One of the noted features of economics for the past century or so is its ever-fainter relationship with history. Statistics, method, data-collection, econometrics, modeling, empirical observation – these are the tools and preoccupations of what is to some a grim science. But in Ha-Joon Chang’s accessible new book, 23 Things They Don’t Tell You About Capitalism (Bloomsbury, $25), the author, a member of the faculty of the economics department at Cambridge, brings fresh and relevant context to his chosen topics, which include corporate structure, the global marketplace, U.S. living standards and the knowledge economy.
As scholars would say, Chang is an historicist. And with history comes surprise and enhanced understanding.
The book presents a survey of reigning economic theory and our prevailing assumptions about markets and governments and how those two interact. There are chapters on financial services, economic policy, and the impact of everything from education to the salaries of CEOs. The book is divided into 23 chapters, each one 10 to 20 pages long and taking up a discrete topic: “Thing 4: The washing machine has changed the world more than the Internet has”; “Thing 9: We do not live in a post-industrial age”; Thing 21: Big government makes people more open to change.”
Chang presents an original and surprisingly substantive take on each of these subjects. His point in the case of the washing machine, for example, is that too often we regard the most recent changes in our lives as the most revolutionary of all – which is, of course, not always the case. “The emergence of household appliances, as well as electricity, piped water and piped gas, totally transformed the way women, and consequently men, live,” he says. “They’ve made it possible for far more women to join the labor market.” The argument extends, he suggests, to the radical changes in traditional family dynamics as a result.
Korean-born and British-educated, Chang stands outside the ideological battles that now seem to engulf us. He is critical of “the free-market ideology that has ruled the world since the 1980s,” as he puts it, but he is evenhandedly so. “We need to ask whether the decisions that the rich and the powerful take are based on sound reasoning and robust evidence. Only when we do that can we demand right actions from corporations, governments and international organizations.”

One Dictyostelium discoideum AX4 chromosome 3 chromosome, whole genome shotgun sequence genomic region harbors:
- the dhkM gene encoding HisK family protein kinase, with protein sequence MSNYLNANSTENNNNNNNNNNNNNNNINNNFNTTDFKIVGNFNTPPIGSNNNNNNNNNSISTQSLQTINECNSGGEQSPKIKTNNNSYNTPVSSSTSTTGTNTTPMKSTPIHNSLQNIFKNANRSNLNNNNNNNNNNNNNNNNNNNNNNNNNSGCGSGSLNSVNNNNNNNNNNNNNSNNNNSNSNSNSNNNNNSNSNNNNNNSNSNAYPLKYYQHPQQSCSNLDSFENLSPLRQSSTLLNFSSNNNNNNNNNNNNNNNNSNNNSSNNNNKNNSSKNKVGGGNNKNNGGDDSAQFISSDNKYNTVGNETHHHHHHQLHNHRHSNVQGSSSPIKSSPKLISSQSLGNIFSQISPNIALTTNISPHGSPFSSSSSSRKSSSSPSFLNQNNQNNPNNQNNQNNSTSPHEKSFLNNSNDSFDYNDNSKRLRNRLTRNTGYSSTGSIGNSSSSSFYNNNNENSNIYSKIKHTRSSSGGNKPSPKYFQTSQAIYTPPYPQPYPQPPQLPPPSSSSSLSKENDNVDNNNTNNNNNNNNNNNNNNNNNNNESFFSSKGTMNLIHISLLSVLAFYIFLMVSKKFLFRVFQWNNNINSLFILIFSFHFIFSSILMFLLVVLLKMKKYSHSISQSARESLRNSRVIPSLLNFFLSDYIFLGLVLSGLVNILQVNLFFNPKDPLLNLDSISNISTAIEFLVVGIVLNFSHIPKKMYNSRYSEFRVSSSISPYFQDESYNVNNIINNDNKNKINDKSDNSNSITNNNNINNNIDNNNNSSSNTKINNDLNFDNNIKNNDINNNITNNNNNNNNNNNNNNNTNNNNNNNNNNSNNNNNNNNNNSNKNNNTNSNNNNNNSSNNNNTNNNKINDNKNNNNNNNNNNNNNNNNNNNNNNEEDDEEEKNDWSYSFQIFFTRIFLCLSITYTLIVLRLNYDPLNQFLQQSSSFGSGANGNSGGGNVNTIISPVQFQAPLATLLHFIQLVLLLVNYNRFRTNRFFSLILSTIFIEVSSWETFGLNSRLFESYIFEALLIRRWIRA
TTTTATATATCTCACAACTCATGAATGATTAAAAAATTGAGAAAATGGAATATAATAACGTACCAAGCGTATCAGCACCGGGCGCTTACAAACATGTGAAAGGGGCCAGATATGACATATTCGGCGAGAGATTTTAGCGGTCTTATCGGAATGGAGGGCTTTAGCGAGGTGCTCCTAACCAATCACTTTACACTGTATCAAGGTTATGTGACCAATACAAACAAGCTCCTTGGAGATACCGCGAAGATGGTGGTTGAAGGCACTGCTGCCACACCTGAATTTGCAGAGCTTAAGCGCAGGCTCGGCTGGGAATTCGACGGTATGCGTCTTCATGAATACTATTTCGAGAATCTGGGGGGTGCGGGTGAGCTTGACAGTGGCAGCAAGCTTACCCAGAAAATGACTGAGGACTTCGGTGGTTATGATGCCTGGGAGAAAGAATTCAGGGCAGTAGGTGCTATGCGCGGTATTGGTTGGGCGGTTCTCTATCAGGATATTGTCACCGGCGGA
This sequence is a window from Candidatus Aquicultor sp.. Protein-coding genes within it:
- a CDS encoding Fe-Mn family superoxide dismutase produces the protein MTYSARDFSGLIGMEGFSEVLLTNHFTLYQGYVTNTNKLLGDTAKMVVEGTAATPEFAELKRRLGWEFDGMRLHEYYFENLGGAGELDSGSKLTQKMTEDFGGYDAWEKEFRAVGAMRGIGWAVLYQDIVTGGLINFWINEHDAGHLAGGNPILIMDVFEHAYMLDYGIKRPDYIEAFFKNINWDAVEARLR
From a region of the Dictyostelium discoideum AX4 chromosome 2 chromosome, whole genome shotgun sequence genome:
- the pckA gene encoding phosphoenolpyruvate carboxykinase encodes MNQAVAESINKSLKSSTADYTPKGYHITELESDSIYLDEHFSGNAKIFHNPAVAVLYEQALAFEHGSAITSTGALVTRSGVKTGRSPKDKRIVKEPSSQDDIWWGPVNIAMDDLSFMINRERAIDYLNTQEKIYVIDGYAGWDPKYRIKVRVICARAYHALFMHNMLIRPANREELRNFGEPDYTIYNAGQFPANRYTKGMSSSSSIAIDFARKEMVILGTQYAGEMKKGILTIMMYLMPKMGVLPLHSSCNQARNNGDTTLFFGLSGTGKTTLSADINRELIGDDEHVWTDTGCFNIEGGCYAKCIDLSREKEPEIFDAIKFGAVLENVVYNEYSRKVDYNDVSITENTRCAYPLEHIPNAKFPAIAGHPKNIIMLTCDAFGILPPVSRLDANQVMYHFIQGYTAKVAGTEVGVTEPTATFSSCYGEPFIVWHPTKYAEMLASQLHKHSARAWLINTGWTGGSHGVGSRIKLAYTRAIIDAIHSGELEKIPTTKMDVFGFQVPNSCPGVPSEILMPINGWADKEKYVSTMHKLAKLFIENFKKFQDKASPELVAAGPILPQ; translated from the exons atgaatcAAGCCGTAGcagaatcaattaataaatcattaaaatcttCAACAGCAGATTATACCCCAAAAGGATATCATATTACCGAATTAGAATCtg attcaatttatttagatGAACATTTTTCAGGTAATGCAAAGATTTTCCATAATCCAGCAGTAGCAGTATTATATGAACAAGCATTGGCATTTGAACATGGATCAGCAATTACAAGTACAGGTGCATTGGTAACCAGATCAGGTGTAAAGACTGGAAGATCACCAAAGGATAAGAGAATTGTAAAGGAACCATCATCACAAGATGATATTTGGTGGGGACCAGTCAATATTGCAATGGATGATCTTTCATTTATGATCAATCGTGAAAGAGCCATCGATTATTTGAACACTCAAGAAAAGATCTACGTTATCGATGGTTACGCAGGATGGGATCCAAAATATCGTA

Chang’s strategy of moving from topic to topic makes 23 Things a kind of “economics made easy” read. But don’t be misled. One of this book’s attractions is the author’s ability to be humorous at times without sacrificing nuanced arguments or a professional’s knowledge of his subject. He did the same thing in his last book, The Bad Samaritans: The Myth of Free Trade and the Secret History of Capitalism (2008), a bestselling analysis of how Western countries fail to recognize that others cannot adopt their (generally neoliberal) policies as if everyone were at the same moment in their development and the playing field perfectly level.
If there are overarching concerns in 23 Things, they would have to include these: What is the true nature of markets and their place in contemporary societies? What is the proper role of the state in a successful 21st century nation? Americans tend to take traditional liberalism in economics and minimal government as foregone conclusions: They’re in the national DNA. One might still hold to these assumptions after reading Chang’s book, but one will have been required to think it all through again. Looking around at today’s greatest success stories – Brazil, China, India, and so on – neither of these questions is anything like settled in the world beyond America’s shores.
23 Things They Don’t Tell You About Capitalism was well-received when it came out in Britain last fall. It deserves the same attention on this side of the pond. Indeed, because it is written to the side of the fray (if not above it, precisely), it makes useful reading for any American who follows the headlines from Washington these days. You come away from this book feeling as if you’ve been put through your intellectual paces but with a light touch. That’s just about right: You have.
“With economic development, a higher proportion of knowledge becomes embodied in machines. This means that economy-wide productivity increases despite individual workers having less understanding of what they do than their counterparts in the past. For the most striking example, these days most shop assistants in rich countries do not even need to know how to add – a skill that their counterparts in earlier times definitely needed – as bar-code machines do that for them. For another example, blacksmiths in poor countries probably know more about the nature of metals in relation to tool-making than do most employees of Bosch or Black & Decker. For yet another example, those who work at the small electronics shops littering the streets of poor countries can fix many more things than can individual workers at Samsung or Sony.”
--from the chapter entitled ‘Thing 17: More Education in Itself Is Not Going to Make a Country Richer,’ in 23 Things They Don’t Tell You About Capitalism
23 Things They Don’t Tell You About Capitalism: Review (The Financial Times)
23 Things: Review (The Guardian)